Lesbian, Gay, Bisexual, and Transgender (LGBT) Caregiving
When a loved one has a change in health and ability, it can be scary. You may find yourself acting as their caregiver. Being a caregiver, may create feelings of stress and loneliness. If you or your loved one is a member of the LGBT community you may face additional stressors during this difficult time.
Below you will find common questions and concerns of LGBT caregivers. The answers will help you with finding support in your area.
Q: I need some help for my loved one. How can I tell if a service or program is open to working with LGBT families?
- In cities with large gay and lesbian populations, public and private programs are more likely to have experience with the LGBT community.
- In areas where programs have fewer chances to work with LGBT, it can be difficult to figure out if an agency will be supportive.
- Services may differ in the way they define a family.
- Some programs may consider a family to include partners, friends, and individuals who live together and provide support to one another.
- One of the best ways to find help is to check with friends who have been through similar things.
- Local and national LGBT groups can be another way to find local programs that are supportive.
- Larger cities may have LGBT-specific medical clinics focused on gay and lesbian health.
Q: What help can I get from state and federal programs that help caregivers?
- The way they address LGBT issues may be different from program to program. Each state has a Medicare program that may pay for services to help caregivers.
- Some examples of those programs are adult day care and in-home help.
- It will be easier to deal with Social Security and Medicaid if the care receiver has legally assigned you to act on their behalf. If this is not legally established, it can be difficult for you to communicate about your loved one with these agencies.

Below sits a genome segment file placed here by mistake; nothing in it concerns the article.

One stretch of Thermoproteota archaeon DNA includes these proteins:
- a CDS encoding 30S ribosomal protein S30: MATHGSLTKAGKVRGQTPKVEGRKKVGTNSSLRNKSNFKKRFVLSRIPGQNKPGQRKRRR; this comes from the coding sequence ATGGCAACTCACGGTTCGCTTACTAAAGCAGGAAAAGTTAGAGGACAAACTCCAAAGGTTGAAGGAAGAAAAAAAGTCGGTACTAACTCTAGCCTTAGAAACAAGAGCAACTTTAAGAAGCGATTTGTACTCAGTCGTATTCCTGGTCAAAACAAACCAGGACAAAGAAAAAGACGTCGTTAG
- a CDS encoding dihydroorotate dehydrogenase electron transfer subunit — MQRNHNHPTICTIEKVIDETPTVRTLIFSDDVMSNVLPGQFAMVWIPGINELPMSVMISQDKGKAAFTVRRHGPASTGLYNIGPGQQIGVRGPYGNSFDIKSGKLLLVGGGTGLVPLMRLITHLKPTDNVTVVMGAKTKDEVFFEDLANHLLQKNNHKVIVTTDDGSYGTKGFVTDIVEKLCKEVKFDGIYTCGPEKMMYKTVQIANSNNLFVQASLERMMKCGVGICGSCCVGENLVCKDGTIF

Q: If one of us becomes ill and needs care from the other, does the Family and Medical Leave Act provide us with any job protection?
The Family and Medical Leave Act (FMLA) does not cover unmarried partners. With the repeal of the Defense of Marriage Act, married couples in states that recognize same sex marriage may qualify for FMLA. If you live in a state that does not recognize your marriage, you may not qualify. Keep in mind that many of these rules are evolving. Also, many private employers offer the same policies to partners as they do to married employees.
Q: Are there steps we should take to have our wishes followed if either of us becomes unable to physically or mentally make decisions?
It is important to create a legal document that states your wishes in the event that you become disabled. This document should clearly designate who you want to handle your financial and health care decisions.
Q: Now that my partner’s health is very poor, we’re worried that if we “come out” to a community agency, we will be discriminated against.
This is one of the most sensitive and important questions you can face. How you move forward may depend on whether state and local laws where you live protect LGBT individuals. You may start by telling a trusted provider or you may raise concerns only if your needs are not being fully met.
It is important to have the correct legal documents in place before a loved one becomes ill. As the person with legal authority over decisions, you do not need to define your relationship. Keep in mind that medical professionals may need legal documentation of your role before they provide you with information.
Family Caregiver Alliance
180 Montgomery St., Ste. 900
San Francisco, CA 94104
Web Site: www.caregiver.org
LGBT Caring Community Online Support Group
Gay and Lesbian Medical Association
National Center for Lesbian Rights (NCLR)
870 Market St. Suite 570
San Francisco, CA 94102
The only national legal organization with a primary focus on lesbians and their families. NCLR also advocates on behalf of other groups in the LGBT community. Main program areas are family law, youth rights, immigration and asylum and transgender rights.
A Legal Guide for Lesbian and Gay Couples, Denis Clifford, Frederick Hertz & Hayden Curry,
2002, 11th edition, Nolo Press, 950 Parker St., Berkeley, CA 94710, (800) 728-3555.